The two most publicly visible of Gumery's statues would be those of L'Harmonie and La Poesie standing on top of the roof on either side of the Paris Opera House. On 8 December 1869 Gumery was commissioned to sculpt two statues for the roof of the Opéra by his friend the architect Charles Garnier. On the night of 28/29 August 1869 ink was thrown over the statue La Danse at the Opéra, sculpted by Jean-Baptiste Carpeaux - it was thought by the public to be indecent because of the nudity of the figures. The stains were never quite removed. Garnier asked Gumery to sculpt another La Danse to replace Carpeaux group. After Napoleon III declared war on Prussia in 1870, Gumery's death in 1871, then the death of Carpeaux in 1875, the scandal was forgotten and Carpeaux statues remained in place, La Danse being on the right side of the front façade of the Opera. The original La Danse has been removed to the Musée dOrsay as it was suffering from the effects of pollution, and in its place is a reproduction by Paul Belmondo. Gumery's La Danse is now in the Museum D'Angers.
During the building of the opera house Gumery's two sons, Achille and Adolphe, would play at the building site and would often sit in their fathers two huge statue groups. Later, in 1880, this scene was the subject of a painting by Etienne Dinet, a colleague and friend of Adolphe at the École des Beaux-Arts.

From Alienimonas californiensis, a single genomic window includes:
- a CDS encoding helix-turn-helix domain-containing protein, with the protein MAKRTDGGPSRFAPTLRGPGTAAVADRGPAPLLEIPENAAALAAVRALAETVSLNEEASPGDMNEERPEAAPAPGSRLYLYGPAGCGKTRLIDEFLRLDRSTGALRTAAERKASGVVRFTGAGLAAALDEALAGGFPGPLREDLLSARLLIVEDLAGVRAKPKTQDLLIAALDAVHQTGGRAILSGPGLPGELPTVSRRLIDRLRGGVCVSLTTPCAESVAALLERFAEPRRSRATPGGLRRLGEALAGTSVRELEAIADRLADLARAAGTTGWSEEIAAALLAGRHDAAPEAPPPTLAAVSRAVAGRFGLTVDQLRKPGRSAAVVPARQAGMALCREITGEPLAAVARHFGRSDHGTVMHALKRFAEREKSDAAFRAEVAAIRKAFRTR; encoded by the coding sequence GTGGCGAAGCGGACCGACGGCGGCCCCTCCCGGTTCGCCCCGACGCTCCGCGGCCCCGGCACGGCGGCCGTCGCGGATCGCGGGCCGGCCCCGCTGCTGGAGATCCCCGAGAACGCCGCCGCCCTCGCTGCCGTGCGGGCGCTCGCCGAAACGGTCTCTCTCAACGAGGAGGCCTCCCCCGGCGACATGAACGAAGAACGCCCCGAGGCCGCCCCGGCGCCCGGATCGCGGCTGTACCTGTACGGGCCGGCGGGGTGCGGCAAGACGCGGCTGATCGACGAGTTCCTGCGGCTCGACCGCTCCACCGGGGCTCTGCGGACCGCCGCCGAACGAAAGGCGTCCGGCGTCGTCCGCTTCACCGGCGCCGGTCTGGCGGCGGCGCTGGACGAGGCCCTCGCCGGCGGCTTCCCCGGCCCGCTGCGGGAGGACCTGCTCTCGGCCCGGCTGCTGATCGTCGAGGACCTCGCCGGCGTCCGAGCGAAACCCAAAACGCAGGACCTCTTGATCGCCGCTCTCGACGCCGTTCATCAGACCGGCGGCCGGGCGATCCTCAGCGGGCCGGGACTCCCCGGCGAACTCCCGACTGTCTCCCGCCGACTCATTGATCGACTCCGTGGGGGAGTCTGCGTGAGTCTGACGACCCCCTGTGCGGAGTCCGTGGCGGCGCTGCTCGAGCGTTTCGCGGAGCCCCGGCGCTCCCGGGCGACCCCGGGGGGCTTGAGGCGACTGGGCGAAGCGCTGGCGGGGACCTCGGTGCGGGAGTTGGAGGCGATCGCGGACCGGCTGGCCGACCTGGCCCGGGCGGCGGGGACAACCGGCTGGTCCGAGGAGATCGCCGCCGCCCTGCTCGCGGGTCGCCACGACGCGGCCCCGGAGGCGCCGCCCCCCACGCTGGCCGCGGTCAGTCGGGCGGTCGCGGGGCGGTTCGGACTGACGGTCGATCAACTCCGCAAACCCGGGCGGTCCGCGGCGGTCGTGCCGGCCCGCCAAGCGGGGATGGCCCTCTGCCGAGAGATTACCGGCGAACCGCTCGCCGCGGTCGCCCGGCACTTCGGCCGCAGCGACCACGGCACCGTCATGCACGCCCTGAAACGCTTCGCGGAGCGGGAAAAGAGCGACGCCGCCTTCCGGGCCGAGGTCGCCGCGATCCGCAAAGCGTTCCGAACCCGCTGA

The Opéra de Paris, Palais Garnier, is today crowned on the left with Harmony and on the right Poetry, gilded statues sculpted from bronze, 7.50 meters high, forged by Gumery in 1868-9. In June 2000 a two year restoration was completed at the Opéra de Paris returning the building to its original state as Garnier intended it to be, and Gumery's statues have been gilded as seen below.
Gumery's statues, Palais Garnier, the old Paris Opera House - L'Harmonie on the left, and La Poesie (Poetry) on the right.
Recently on the online auction website, Ebay, there appeared a bronze portrait medallion sculpted by Charles Alphonse Achille Gumery in 1856 and signed "A Gumery" (he often signed himself "A Gumery"). On the back is the mark of the French scupltor Pierre-Jean David D'Angers (1788-1856) so the medallion is most likely of him to commemorate his death in 1856, cast by the Paris foundry of Eck and Durand.
Medallion of Pierre-Jean David D'Angers, sculpted by Charles Alphonse Achille Gumery in 1856 (found on Ebay)
The Jardin Marco Polo (2.7 acres/1.09 hectares) on the Avenue de l'Observatoire in Paris was one of two gardens created in 1867 between the Jardin du Luxembourg and the Observatory. The two gardens are planted with four rows of chestnut trees and contain statues by the most famous sculptors of the Second Empire, including La Nuit (Night) by Charles Gumery.
On 29 June 1867 Gumery was awarded the Legion d'Honneur by the French government.
La Nuit by Gumery in the Jardin Marco Polo.
Some of the many works of Charles Alphonse Achille Gumery are:-
Adolphe Ernest Gumery